The next steps to take after being made redundant
Being made redundant is a challenge for anyone whether it was voluntary or enforced. Either way, the first step is not to take it personally. You must remember it was the job or role that was no longer necessary in the business, not you. If you were fortunate, your workplace may have helped you sidestep into another role or offered an outplacement service. However, not everyone has these experiences.
Here are our tips for getting through redundancy by being proactive and productive.
Sometimes redundancy can leave people feeling alone and a little confused about what to do next. It can also leave a bitter taste in people’s mouths. But a job search with a bad attitude will never go well. Everyone, including potential employers, understands redundancy can be a scary thing, especially because it isn’t usually anticipated or planned. In saying that, it really pays to look at redundancy as a new opportunity. With this positive outlook you will find yourself more motivated to put plans in action. With plans in action and an attitude of new opportunity, you will find more success in your job search journey.
You could even reinvigorate your career path! Many people have been made redundant and found better, higher paying jobs or different roles that suit them and their skills more. In addition, finding new work at a different company that has a need for your role will feel good because you’ll know you’re adding value.
Set yourself a budget
You may have got yourself a lump sum upon departure from your old job, however, your spending habits will likely need to change and be harnessed during a period of time where you won’t be actively earning. Although it may be hard to think about, it’s important to be logical and account for a long job search period. So, set yourself a redundancy budget and stick to it as much as possible whilst on your job search journey.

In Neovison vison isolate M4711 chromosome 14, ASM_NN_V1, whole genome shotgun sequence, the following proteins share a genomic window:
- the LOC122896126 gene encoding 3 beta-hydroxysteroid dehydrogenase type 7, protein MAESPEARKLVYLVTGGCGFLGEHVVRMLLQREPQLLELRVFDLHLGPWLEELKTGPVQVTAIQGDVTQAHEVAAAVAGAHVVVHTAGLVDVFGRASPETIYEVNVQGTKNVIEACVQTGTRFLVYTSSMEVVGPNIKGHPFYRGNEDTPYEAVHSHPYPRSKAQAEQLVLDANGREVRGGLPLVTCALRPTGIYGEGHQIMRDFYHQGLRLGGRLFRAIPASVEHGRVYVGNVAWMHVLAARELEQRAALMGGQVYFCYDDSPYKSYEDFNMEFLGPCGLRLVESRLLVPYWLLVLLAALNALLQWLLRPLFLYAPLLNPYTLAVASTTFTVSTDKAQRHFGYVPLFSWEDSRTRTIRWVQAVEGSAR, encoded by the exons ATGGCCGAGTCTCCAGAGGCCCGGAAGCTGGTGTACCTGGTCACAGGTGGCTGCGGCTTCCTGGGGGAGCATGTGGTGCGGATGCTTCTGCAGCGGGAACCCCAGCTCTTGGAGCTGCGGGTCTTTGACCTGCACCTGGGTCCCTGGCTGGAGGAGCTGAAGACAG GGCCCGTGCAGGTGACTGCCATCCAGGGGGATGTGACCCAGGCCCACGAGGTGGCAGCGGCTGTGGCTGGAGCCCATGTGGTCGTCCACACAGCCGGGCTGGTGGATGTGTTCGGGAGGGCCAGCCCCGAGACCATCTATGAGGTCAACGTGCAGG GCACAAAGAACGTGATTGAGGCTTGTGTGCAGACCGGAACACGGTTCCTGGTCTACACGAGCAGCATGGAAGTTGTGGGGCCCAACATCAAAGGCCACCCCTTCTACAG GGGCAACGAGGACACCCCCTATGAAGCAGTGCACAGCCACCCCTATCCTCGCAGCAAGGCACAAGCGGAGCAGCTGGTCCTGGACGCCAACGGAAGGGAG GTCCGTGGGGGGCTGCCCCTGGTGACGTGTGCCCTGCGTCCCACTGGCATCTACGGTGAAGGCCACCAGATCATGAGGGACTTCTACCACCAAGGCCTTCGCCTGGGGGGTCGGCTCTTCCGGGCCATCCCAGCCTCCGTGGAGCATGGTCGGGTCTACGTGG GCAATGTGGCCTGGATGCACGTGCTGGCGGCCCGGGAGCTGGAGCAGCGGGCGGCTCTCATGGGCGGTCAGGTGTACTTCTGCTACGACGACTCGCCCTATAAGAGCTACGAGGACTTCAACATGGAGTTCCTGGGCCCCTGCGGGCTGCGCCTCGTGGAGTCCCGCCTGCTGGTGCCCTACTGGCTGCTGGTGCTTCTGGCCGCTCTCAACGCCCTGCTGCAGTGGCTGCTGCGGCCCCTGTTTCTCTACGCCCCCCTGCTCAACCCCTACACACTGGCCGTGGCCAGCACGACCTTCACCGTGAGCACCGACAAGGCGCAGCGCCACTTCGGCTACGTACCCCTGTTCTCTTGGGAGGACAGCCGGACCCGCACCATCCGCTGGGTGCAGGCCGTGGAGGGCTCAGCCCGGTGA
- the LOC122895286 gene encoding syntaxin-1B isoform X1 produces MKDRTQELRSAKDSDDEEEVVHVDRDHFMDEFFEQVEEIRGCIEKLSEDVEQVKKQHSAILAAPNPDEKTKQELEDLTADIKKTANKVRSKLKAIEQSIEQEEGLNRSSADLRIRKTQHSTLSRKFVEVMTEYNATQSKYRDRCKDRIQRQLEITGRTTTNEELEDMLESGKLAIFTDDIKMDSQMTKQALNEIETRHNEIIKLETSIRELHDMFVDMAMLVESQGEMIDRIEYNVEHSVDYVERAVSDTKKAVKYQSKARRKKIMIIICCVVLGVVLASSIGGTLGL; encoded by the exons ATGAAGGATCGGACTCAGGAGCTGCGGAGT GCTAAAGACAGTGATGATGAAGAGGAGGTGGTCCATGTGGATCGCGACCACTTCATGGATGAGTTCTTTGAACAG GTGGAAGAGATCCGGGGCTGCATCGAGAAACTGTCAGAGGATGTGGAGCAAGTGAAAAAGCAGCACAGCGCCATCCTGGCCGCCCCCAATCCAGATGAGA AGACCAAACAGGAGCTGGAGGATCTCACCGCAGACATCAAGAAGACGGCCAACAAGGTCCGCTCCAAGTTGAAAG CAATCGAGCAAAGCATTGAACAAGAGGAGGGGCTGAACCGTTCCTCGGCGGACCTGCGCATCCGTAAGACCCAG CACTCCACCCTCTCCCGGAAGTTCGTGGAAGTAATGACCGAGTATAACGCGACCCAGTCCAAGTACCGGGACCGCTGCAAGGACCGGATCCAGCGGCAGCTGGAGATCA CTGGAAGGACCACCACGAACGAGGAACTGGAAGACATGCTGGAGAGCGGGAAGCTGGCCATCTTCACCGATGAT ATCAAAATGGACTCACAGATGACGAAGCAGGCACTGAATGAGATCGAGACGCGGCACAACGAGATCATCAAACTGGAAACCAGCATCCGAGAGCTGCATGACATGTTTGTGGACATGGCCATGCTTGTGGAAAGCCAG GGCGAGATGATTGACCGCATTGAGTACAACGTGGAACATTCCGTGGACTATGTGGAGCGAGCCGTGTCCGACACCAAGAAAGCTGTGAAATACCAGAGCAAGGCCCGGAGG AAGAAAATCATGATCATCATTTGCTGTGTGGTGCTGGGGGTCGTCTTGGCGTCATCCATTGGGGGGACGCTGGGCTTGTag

Create a routine and plan
The most important factor to achieve throughout your redundancy is not to completely change your routine. Yes, you may not get up, get ready and head to work as usual, however, this is no excuse to sleep in and go about your day with no real plans. In the first week of being made redundant it can be helpful to pause for a moment, rest and get yourself into a good headspace. However, it’s also helpful to use this week to plan ahead and set yourself some micro-goals that you can work toward in the coming weeks. After a restful week of planning, it’s a good idea to wake up as usual, enjoy breakfast and then get stuck into your job search as you would get stuck into usual work.
Here is a simple to-do list that may help you start your plan:
- Update resume
- Update LinkedIn profile
- Reach out to friends, notify of situation
- Research jobs that match my skill set
- Set aside 1 hour a day to exercise
- Apply to at least # jobs today
- Practice interview skills
It’s important to keep active both physically and mentally to keep up with productivity. You may feel busier than actually working some days which may mean an easier day the next. But you should always do one thing a day that helps you achieve the goals you have set for yourself.
In the planning stage, you might also make time to upskill or retrain yourself to open up more opportunities. This doesn’t have to take up too much time but can be incorporated into your routine with online courses. It’s not always about going out and finding the exact same job you had, it can also be about expanding your horizons and stepping into new roles where you can apply your skills and learn more. This means to be aware while job hunting to not simply search for your previous job title but also other jobs that may include key skills and responsibilities you believe you can handle.
Work on your resume
As mentioned in the to-do list above, it’s vital to update your resume and your LinkedIn profile to include all relevant experience. We have a ton of blogs to help guide you in refreshing your resume, your online presence and how to re-brand yourself for a different career path.
Check them out here:
Finally, you should use all the resources you possibly can. Including the people you know. You can network by catching up over coffee with old friends and colleagues or online through professional sites such as LinkedIn. Facebook can also be helpful to reconnect with people who might know someone that could help you out. Be sincere and honest in your interactions and let others know what kind of work you’re looking for. A survey from 2016 shows that 85% of jobs are filled via networking. We don’t imagine this number has significantly dropped since then. The old saying, ‘it’s not only what you know, but it’s also who you know’, often rings quite true.
And don’t forget to remain positive.